‘Ante Up’ by Keenan Constance, Unsplash

If a service can’t be provisioned and managed via an API, it’s not a Cloud service.

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Some vendors market their hosted offerings as ‘Cloud services’ without APIs, but this is misleading, at best. From What is a Cloud?:

A Cloud is a set of managed computing services backed by vast resources, billed in small increments , and made available via API.

If a service isn’t available via API, you can’t interact with it in the new technological and economic model of the Cloud where you depend on setting-up, reconfiguring, and tearing down resources quickly, on-demand via code.

There’s a ton of reasons where you might want to do this, but here are the most important:

  • refining and polishing the provider’s generic building block into a shape that fits my specific requirements by developing and testing an infrastructure code module that wraps that service in a robust, standard configuration for an important set of use cases
  • development and automated delivery of applications that rely on the service, typically as provided by the refined, custom building block

The high-touch provisioning and management approach may work for hosted offerings for some people. This can extend Enterprise DBA teams’ services that are still using manual processes. I even understand that it’s better than the alternative of running it yourself.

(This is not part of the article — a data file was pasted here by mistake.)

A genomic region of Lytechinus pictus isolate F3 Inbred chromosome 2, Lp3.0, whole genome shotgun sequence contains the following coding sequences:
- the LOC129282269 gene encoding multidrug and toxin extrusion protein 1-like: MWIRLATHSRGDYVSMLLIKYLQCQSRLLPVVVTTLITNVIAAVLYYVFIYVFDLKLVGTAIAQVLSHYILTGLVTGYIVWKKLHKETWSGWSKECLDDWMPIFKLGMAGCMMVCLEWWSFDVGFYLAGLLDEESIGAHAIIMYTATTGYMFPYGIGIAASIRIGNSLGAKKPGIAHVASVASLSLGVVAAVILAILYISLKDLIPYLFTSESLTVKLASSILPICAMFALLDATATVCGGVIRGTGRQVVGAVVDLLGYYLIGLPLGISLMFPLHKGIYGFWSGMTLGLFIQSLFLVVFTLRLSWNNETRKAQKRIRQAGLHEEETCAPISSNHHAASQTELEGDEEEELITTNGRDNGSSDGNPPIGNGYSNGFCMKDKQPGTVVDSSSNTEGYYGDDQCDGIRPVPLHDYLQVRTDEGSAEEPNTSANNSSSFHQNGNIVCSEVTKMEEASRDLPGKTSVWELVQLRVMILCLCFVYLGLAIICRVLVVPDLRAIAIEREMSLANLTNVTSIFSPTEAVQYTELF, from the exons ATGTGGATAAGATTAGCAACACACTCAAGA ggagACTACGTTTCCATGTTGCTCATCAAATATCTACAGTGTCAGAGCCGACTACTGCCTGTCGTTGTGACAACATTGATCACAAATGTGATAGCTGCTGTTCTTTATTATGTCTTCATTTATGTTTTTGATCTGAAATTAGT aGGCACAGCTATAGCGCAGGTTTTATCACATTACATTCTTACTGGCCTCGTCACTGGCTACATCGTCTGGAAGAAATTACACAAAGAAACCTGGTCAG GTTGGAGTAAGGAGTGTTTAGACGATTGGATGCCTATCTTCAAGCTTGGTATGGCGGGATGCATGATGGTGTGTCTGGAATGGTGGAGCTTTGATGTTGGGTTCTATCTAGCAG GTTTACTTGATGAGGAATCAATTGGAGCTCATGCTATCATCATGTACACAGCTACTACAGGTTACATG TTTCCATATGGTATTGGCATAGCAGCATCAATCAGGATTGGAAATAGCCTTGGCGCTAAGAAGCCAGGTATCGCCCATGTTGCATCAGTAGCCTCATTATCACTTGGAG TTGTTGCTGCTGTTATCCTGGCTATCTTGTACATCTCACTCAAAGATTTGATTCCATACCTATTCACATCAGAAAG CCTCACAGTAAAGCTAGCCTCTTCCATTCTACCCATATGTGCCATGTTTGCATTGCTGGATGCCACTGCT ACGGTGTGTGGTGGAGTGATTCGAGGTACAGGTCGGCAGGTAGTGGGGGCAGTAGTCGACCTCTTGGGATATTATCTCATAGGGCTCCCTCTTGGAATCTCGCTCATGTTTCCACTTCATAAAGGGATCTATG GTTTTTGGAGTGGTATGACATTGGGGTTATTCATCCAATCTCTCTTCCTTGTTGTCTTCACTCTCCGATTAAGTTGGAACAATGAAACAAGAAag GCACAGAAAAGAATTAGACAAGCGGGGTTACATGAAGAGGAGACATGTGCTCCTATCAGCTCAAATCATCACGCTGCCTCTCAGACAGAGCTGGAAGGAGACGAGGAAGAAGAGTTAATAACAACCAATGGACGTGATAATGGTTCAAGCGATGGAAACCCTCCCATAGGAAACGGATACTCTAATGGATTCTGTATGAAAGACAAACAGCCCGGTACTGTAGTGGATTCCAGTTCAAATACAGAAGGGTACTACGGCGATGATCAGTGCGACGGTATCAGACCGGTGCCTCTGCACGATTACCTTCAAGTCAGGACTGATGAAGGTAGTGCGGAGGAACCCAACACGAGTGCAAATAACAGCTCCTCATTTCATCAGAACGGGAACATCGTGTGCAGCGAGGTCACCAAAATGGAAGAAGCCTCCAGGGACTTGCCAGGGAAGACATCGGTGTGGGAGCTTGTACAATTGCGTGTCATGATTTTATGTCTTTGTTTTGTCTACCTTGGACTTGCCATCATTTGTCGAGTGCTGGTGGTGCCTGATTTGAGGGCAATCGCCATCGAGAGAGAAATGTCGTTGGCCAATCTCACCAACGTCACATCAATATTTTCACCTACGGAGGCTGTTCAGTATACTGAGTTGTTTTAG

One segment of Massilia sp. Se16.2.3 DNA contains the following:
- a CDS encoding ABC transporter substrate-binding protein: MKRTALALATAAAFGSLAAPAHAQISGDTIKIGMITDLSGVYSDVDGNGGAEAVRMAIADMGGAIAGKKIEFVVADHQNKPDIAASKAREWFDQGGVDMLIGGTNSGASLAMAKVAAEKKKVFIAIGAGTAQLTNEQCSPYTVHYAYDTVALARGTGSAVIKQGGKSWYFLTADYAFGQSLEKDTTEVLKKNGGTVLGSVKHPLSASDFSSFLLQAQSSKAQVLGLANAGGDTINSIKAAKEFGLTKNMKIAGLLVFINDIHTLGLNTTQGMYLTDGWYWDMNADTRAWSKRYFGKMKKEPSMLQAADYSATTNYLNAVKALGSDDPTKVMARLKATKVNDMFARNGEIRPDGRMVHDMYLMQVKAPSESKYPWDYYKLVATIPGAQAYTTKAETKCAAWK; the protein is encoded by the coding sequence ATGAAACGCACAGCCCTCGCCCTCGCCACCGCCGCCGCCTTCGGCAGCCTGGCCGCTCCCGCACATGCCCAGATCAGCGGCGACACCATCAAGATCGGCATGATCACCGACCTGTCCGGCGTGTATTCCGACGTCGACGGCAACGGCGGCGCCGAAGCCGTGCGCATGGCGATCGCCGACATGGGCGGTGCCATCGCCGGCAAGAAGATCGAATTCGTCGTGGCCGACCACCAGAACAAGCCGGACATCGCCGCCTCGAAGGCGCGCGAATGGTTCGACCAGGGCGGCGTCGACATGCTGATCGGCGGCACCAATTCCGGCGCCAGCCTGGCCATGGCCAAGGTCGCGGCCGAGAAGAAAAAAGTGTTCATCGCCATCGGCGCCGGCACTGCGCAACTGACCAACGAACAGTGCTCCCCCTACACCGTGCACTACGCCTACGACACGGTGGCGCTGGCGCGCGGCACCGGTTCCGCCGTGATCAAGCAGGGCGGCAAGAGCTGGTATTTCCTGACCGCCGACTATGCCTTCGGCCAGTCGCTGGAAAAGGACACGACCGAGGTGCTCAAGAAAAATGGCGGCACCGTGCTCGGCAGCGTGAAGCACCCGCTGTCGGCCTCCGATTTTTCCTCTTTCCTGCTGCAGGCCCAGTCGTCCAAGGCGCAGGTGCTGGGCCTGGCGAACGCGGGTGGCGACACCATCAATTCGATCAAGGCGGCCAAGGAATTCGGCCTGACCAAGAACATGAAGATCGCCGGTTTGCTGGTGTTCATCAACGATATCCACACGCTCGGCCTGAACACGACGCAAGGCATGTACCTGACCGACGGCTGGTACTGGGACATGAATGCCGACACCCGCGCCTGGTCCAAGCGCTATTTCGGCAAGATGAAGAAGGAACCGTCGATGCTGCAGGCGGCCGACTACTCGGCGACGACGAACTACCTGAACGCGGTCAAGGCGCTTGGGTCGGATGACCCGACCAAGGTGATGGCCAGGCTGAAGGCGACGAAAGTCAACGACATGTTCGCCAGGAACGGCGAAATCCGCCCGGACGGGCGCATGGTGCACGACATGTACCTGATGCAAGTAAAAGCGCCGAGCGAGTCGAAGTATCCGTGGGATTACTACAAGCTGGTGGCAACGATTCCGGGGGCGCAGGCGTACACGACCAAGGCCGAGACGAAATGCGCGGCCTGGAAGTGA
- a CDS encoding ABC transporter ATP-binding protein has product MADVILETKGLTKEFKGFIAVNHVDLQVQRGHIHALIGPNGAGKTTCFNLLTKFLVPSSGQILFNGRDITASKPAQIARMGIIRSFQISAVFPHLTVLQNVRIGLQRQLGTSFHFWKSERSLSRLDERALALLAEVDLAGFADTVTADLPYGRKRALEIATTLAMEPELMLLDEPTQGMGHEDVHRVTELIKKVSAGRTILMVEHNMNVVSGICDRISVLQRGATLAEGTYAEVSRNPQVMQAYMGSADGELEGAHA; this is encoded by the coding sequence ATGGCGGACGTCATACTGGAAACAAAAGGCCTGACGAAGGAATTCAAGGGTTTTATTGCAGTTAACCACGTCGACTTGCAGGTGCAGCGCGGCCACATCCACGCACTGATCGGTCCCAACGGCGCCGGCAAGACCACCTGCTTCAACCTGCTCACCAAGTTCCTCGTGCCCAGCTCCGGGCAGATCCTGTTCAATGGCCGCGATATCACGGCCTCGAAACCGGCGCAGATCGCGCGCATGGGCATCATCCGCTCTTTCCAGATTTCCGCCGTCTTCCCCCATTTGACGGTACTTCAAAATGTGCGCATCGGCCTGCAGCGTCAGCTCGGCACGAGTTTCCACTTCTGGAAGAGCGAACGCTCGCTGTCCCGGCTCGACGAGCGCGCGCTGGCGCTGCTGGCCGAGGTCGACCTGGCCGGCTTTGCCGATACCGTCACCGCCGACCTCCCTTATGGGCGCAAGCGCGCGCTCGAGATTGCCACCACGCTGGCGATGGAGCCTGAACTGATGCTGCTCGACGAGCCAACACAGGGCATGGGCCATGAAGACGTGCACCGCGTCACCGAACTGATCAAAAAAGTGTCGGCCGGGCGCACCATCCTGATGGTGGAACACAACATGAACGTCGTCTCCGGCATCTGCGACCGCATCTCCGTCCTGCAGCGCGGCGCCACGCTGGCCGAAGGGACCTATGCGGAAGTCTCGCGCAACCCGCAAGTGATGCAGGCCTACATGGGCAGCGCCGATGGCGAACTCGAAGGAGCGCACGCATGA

An offering without an API doesn’t work for ‘Cloud Natives’ nor the DBA teams trying to adopt more scalable and robust delivery via automation.

Ante-up to the Cloud game by making your service available via API. Then make it easier to adopt by adding support to Terraform and publishing SDKs for common infrastructure management languages like Go, Python, and Ruby.

Providers, please make it possible, then easy, to adopt your service with automation. Until then, your service isn’t even on the menu of Cloud service options. For 3 years, I’ve been checking the list of Terraform providers for MongoDB, RedisLabs, and Elastic offerings, but AWS services end up with the design win. Pretty much by default.

Adopters, beware of signing contracts before confirming that ‘Cloud’ service has the elements you need to accelerate your delivery process. Avoid shutting adopting service dependencies that hinder adoption of continuous integration and delivery.